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Showing: 1-10 results of 180

Mr. Crosby's article on Shakespeare's attitude toward the working classes suggested to me the idea of also expressing my own long-established opinion about the works of Shakespeare, in direct opposition, as it is, to that established in all the whole European world. Calling to mind all the struggle of doubt and self-deceit,—efforts to attune myself to Shakespeare—which I went through owing to my complete disagreement with this... more...

The following Tales are meant to be submitted to the young reader as an introduction to the study of Shakespeare, for which purpose his words are used whenever it seemed possible to bring them in; and in whatever has been added to give them the regular form of a connected story, diligent are has been taken to select such words as might least interrupt the effect of the beautiful English tongue in which he wrote: therefore, words introduced into... more...

INTRODUCTION The identity of the "Anonymous" of Some Remarks on Hamlet Prince of Denmark has never been established. The tradition that Hanmer wrote the essay had its highly dubious origin in a single unsupported statement by Sir Henry Bunbury, made over one hundred years after the work was written, in his Correspondence of Sir Thomas Hanmer, with a Memoir of His Life (London, 1838), to the effect that he had reason to believe that Hanmer was... more...

PREFACE When I was invited to reprint in book-form the articles which had appeared in the Genealogical Magazine under the titles of "Shakespeare's Family" and the "Warwickshire Ardens," I carefully corrected them, and expanded them where expansion could be made interesting. Thus to the bald entries of Shakespeare's birth and burial I added a short life. Perhaps never before has anyone attempted to write a life of the poet with so little allusion... more...

INTRODUCTIONTHE KINDS OF CRITICISM It is probably unnecessary, and might possibly be impertinent, to renew here at any length the old debate between reviewers as reviewers, and reviewers as authors—the debate whether the reissue of work contributed to periodicals is desirable or not. The plea that half the best prose literature of this century would be inaccessible if the practice had been forbidden, and the retort that anything which can... more...


PREFACE In telling the story of Shakespeare's life and work within strict limits of space, an attempt has been made to keep closely to essential matters. There is no period of the poet's life, there is no branch of his marvellous work, that has not been the subject of long and learned volumes, no single play that has not been discussed at greater length than serves here to cover the chief incidents of work and life together. If the Homes and... more...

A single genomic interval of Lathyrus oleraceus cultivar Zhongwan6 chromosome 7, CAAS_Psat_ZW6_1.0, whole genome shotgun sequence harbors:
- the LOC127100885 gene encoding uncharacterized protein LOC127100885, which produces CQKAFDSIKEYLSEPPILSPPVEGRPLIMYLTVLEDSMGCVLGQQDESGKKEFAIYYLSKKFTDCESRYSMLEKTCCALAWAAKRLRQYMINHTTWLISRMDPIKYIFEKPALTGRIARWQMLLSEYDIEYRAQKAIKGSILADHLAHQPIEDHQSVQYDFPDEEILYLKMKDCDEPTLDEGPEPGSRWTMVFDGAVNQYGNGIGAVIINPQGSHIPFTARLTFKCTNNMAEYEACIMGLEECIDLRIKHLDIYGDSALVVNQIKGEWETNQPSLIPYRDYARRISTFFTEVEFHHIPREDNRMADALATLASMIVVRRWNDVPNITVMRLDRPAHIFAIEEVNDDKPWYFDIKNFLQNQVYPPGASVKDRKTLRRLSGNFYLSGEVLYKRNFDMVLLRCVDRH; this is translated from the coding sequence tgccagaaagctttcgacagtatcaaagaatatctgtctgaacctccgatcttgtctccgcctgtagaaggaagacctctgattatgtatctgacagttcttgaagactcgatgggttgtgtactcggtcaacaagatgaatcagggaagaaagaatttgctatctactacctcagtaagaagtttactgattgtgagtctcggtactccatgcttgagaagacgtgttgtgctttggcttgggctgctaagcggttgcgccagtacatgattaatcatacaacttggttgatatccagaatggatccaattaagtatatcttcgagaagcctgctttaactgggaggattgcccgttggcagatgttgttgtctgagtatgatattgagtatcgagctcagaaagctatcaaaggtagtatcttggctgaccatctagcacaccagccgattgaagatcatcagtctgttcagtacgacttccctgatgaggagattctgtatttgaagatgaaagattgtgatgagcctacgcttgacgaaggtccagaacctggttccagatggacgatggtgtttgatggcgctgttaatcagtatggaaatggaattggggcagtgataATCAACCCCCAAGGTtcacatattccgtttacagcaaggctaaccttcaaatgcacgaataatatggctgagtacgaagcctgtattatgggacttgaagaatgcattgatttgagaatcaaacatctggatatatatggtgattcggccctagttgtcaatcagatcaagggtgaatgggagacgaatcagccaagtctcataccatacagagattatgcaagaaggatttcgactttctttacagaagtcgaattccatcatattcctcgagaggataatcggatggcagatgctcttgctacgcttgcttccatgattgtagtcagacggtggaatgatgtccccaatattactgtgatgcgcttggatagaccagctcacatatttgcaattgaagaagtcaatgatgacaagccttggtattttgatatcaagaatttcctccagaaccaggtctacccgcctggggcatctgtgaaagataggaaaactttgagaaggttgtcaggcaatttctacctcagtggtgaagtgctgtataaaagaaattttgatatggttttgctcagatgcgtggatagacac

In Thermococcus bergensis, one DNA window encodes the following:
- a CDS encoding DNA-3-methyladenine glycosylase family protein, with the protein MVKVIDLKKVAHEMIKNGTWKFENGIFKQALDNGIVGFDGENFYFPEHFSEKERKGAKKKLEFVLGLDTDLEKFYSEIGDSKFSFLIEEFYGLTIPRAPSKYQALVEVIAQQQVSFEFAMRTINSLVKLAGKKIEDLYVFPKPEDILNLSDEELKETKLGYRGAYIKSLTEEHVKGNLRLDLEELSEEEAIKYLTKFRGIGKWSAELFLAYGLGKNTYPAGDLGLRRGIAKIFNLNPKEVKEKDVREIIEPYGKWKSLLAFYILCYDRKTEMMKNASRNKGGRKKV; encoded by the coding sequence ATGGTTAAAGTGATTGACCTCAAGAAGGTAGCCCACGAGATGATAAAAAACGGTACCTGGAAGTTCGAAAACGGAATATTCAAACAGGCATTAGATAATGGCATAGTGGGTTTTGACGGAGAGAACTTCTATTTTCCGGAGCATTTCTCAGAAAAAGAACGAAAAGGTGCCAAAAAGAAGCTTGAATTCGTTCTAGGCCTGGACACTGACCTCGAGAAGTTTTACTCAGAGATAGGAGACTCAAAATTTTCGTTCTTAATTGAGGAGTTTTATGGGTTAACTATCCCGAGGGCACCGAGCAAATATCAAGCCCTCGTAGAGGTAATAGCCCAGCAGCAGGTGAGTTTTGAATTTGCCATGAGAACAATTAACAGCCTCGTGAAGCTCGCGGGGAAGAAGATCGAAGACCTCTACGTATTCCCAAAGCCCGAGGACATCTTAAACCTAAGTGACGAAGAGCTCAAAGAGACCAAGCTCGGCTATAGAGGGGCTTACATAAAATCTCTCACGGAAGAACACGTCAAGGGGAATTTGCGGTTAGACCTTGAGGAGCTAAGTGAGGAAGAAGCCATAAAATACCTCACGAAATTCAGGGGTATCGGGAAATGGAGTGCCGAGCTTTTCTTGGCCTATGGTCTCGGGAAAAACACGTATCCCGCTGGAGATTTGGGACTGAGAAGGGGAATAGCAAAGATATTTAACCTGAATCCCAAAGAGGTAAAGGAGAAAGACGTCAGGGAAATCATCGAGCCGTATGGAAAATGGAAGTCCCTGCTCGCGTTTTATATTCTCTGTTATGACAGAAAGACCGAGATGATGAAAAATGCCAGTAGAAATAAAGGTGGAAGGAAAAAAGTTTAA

CHAPTER I THE LIFE OF SHAKESPEARE Stratford-on-Avon is cleaner, better paved, and perhaps more populous than it was in Shakespeare's time. Several streets of mean red-brick houses have been built during the last half century. Hotels, tea rooms, refreshment rooms, and the shops where the tripper may buy things to remind him that he has been where greatness lived, give the place an air at once prosperous and parasitic. The town contains a few... more...

PRELIMINARY I The writing of this preliminary chapter, and the final survey and revision of my Whitman essay, I am making at a rustic house I have built at a wild place a mile or more from my home upon the river. I call this place Whitman Land, because in many ways it is typical of my poet,—an amphitheatre of precipitous rock, slightly veiled with a delicate growth of verdure, enclosing a few acres of prairie-like land, once the site of... more...

§ 1. THE MAIN (SENTIMENTAL) PLOT OF THE FOUR LOVERS AND THE COURT OF THESEUS "And out of olde bokes, in good feith, Cometh al this newe science that men lere." Chaucer. I As the play opens with speeches of Theseus and Hippolyta, it is convenient to treat first of these two characters. Mr. E.K. Chambers has collected (in Appendix D to his edition) nine passages from North's Plutarch's Life of Theseus, of which Shakespeare appears... more...

Shakespeare's England and London Shakespeare lived in a period of change. In religion, politics, literature, and commerce, in the habits of daily living, in the world of ideas, his lifetime witnessed continual change and movement. When Elizabeth came to the throne, six years before he was born, England was still largely Catholic, as it had been for nine centuries; when she died England was Protestant, and by the date of Shakespeare's death it... more...